Thousands of websites were compromised after hosting provider InMotion was hacked in the past week, raising new concern over the vulnerability of Web hosts to cyberattacks. Since Web hosts are used to keep websites online, and are used by most websites on the Internet, hackers are able to breach them and compromise thousands or tens of thousands of websites in one shot.
In the InMotion hacking, initially reported by digital security company Kaspersky’s ThreatPost, websites hosted by InMotion were defaced. In more extreme cases of the breach, hackers made “it difficult for site owners to recover and reload their sites.”
“At this time, the attack does not appear to have been any more malicious than replacing the web site’s home page,” Todd Robinson, the president of InMotion, wrote on the company’s message board.
He added that the goal of the hacker was to deface websites and did not target the company’s billing, domain management, or customer information system. Passwords to individual sites were not obtained either. InMotion also took steps to block similar attacks in the future.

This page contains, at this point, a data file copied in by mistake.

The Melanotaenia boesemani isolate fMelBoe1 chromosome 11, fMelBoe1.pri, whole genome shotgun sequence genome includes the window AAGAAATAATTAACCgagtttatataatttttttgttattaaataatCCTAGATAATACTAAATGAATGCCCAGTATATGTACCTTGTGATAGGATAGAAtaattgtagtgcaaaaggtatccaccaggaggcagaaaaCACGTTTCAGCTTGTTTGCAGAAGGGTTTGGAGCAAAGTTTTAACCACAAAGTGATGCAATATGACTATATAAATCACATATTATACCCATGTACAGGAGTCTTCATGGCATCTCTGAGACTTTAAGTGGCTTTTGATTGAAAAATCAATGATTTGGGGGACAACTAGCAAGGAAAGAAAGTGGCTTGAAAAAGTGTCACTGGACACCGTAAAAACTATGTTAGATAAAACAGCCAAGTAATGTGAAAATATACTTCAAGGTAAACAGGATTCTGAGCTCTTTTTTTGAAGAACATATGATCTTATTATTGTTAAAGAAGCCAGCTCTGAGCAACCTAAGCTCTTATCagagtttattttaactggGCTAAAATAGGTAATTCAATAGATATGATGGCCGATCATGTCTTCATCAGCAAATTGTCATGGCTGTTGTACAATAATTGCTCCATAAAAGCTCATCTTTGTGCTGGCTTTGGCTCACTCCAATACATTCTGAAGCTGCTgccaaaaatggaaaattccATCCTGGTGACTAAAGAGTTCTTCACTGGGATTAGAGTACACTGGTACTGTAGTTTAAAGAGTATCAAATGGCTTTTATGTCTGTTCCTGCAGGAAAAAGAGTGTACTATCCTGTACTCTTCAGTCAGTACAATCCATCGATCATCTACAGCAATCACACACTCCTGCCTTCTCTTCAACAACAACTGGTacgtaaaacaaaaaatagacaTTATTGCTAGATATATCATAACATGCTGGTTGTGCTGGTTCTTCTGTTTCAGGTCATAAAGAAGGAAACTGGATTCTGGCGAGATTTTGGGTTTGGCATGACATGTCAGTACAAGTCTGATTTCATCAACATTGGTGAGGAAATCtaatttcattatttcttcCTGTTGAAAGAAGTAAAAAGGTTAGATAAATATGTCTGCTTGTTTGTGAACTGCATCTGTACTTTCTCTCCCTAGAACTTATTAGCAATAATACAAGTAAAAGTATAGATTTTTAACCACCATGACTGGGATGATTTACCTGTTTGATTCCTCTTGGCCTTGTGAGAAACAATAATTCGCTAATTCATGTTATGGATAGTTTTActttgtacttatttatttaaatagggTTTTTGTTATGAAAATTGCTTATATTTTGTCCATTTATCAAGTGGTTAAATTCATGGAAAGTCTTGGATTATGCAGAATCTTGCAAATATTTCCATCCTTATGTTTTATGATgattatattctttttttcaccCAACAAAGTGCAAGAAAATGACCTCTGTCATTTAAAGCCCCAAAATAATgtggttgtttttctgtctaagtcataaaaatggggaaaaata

The attack on InMotion wasn’t nearly as bad as it could have been, as previous incidents where hackers breached Web hosts have at times completely wiped websites from the Internet, and affected hundreds, if not thousands, of online businesses.
Hackers affiliated with AntiSec, a movement launched by Anonymous Operations and the nearly-defunct LulzSec hacker groups, breached JustHost and Australia-based DistributeIT in June. In the DistributeIT incidents, the company said nearly 5,000 websites were irrecoverably lost. No user data was stolen. Instead, the company said the hackers were just trying to do as much damage as possible.
Claiming responsibility for the InMotion attack, a hacker using the name Tiger-M@te said he defaced 700,000 websites, according to ThreatPost, citing a posting on InMotion’s forum. The company did not specify how many sites were affected.
“I hack 700000 websites in one shot, this may be a new world Record,” and the hack “was not just a server hack, actually whole data center got hacked,” reads an IRC message from Tiger-M@te obtained by ThreatPost. A Bangladeshi national, Tiger-M@te said he has “been hacking since 2007“ and works alone, according to an interview with The Hacker News in January.
An InMotion manager with the handle CristiN said on the forum that “while we cannot say at this time that 100% of the defaced accounts did not contain any malicious code, this is certainly not the norm.”
For help fixing your site, go to InMotion’s Defacement Fix due to TiGER-M@TE hack support page.